Conquering the 12 Month Sleep Regression For Restful Nights

Author Image By Paula McLaren - Norland Nurse NNEB RSH •  Updated: 05/09/23 •  Sleep / Sleep Regressions

Are you a sleep-deprived parent struggling to cope with your baby’s 12 month sleep regression? Or perhaps you’re a proactive parent determined to avoid this common sleep disruption at all costs? Either way, you’re in the right place.

In this article, I’ll explain what a 12-month sleep regression is, why it happens, and most importantly, what you can do to help your little one get the rest they need. With my expert advice and unwavering support, you’ll be equipped to tackle this challenging time head-on and emerge victorious. So settle in, grab a cup of coffee, and let’s get started.

What Is A 12 Month Sleep Regression?

How Long Does The 12 Month Sleep Regression Last?

A 12 month sleep regression usually lasts between 5 days and a few weeks. The most important thing to remember when your baby is going through a sleep regression is: it is just a phase and will not last forever.

Do All Babies Go Through A 12 Month Sleep Regression?

No. Not all babies will experience a 12 month sleep regression. It will depend on the personality of your baby, what is going on in their development and what is happening in their environment.

12-Month Sleep Regression Signs

If your little one has been settling and sleeping well until now, the signs that your baby is experiencing a sleep regression are:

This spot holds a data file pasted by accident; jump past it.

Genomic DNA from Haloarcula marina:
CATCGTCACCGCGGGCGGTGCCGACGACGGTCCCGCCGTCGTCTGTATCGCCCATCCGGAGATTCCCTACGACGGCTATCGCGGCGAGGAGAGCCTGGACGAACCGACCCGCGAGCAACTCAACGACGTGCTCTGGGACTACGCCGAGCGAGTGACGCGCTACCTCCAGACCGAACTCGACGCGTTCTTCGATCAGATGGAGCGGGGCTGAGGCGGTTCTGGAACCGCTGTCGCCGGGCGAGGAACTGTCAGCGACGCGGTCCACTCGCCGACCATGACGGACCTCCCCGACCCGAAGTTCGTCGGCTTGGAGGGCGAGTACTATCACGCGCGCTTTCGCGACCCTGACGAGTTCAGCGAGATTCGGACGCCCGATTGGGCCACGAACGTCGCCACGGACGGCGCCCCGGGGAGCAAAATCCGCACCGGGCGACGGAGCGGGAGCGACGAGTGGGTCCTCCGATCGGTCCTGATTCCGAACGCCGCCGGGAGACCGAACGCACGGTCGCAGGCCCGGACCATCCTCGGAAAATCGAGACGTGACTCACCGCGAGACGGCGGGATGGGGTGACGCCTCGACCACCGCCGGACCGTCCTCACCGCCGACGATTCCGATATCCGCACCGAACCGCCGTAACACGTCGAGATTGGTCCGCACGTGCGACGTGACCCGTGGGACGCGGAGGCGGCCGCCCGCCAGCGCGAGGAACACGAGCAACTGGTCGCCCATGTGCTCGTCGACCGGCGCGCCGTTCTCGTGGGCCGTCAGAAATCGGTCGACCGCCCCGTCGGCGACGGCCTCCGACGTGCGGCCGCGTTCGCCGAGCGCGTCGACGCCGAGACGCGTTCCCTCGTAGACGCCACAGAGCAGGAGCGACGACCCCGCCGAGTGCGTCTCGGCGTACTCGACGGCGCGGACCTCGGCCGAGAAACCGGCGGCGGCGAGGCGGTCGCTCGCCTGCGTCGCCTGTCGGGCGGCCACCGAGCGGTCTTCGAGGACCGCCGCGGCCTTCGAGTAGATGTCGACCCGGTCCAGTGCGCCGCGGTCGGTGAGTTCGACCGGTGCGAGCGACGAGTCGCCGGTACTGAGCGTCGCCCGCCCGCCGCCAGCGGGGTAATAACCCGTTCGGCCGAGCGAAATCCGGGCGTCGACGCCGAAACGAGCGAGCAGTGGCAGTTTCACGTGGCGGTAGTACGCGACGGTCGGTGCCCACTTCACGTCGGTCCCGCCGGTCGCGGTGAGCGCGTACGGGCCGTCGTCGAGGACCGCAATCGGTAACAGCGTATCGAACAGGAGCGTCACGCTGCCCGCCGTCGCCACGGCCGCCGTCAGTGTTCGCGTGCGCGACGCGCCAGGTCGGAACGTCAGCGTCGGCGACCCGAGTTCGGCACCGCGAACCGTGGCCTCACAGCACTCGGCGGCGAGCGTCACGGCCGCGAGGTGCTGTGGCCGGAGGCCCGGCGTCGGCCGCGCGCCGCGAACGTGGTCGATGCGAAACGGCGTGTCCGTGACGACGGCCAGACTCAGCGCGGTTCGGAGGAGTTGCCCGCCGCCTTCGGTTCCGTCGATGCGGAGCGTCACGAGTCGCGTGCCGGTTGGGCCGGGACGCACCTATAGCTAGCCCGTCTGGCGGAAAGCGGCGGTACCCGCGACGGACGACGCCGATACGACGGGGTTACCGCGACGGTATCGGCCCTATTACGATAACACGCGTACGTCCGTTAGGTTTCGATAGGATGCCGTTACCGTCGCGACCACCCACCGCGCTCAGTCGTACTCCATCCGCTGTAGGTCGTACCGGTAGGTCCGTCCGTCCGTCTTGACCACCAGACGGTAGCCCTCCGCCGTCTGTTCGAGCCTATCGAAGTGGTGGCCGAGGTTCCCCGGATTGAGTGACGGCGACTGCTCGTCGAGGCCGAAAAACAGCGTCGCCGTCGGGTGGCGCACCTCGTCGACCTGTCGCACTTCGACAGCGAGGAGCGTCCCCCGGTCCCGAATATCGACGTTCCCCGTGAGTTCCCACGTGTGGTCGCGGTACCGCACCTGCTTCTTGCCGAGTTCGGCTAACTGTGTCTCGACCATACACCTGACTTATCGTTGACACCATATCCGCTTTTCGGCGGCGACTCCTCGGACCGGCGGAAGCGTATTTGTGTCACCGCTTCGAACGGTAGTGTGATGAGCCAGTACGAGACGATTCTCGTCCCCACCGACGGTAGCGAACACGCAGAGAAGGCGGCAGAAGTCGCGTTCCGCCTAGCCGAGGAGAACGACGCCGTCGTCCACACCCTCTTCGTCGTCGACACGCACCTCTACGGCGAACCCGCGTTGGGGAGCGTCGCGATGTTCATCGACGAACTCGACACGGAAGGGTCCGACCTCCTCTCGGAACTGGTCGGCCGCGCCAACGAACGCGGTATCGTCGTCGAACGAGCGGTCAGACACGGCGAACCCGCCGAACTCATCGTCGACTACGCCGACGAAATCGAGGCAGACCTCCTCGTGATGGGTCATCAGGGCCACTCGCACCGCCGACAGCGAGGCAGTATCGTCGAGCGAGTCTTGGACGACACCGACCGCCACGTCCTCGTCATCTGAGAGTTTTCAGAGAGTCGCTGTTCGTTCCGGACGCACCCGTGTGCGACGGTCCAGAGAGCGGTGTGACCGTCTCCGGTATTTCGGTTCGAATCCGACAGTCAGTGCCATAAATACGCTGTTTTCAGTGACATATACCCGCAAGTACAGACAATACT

Looking to get your little one to sleep quickly and effortlessly? Check out my Bedtime and Nap Cheat Sheet and master the art of making daytime naps and bedtimes as seamless as possible.

Causes Of The 12 Month Sleep Regression

Of course, as I mentioned earlier, sleep regressions can be caused by a variety of reasons, the main one being developmental leaps… However, there are other reasons why a 12 month sleep regression can occur and it’s important to know what they are to reduce the chances of a sleep regression from occurring.

7 Causes Of The 12 Month Sleep Regression

1. Separation Anxiety

Many babies experience separation anxiety as they become more emotionally developed. This can happen at any point from about 8 months up and is perfectly normal.

Separation anxiety will result in your baby being less able to settle at nap times and bedtime and when they wake up, they will find it difficult to go back to sleep without you with them.

As with all sleep regressions, you need to be consistent. Maintain as much structure as you can to your nighttime routines, implement the above suggestions and be patient… Things will settle back down soon.

2. Developmental Milestone Leaps

Again, at 12 months, your baby is having a very busy time developmentally. As their physical, cognitive and emotional development is advancing, their little brains are very busy learning new words and figuring out how to walk.

This can result in them finding it difficult to settle to sleep due to overtiredness and excitement to continue to practise. Watching out for sleep cues and ensuring your baby is getting enough nap time can help a lot when dealing with all this mental and physical development.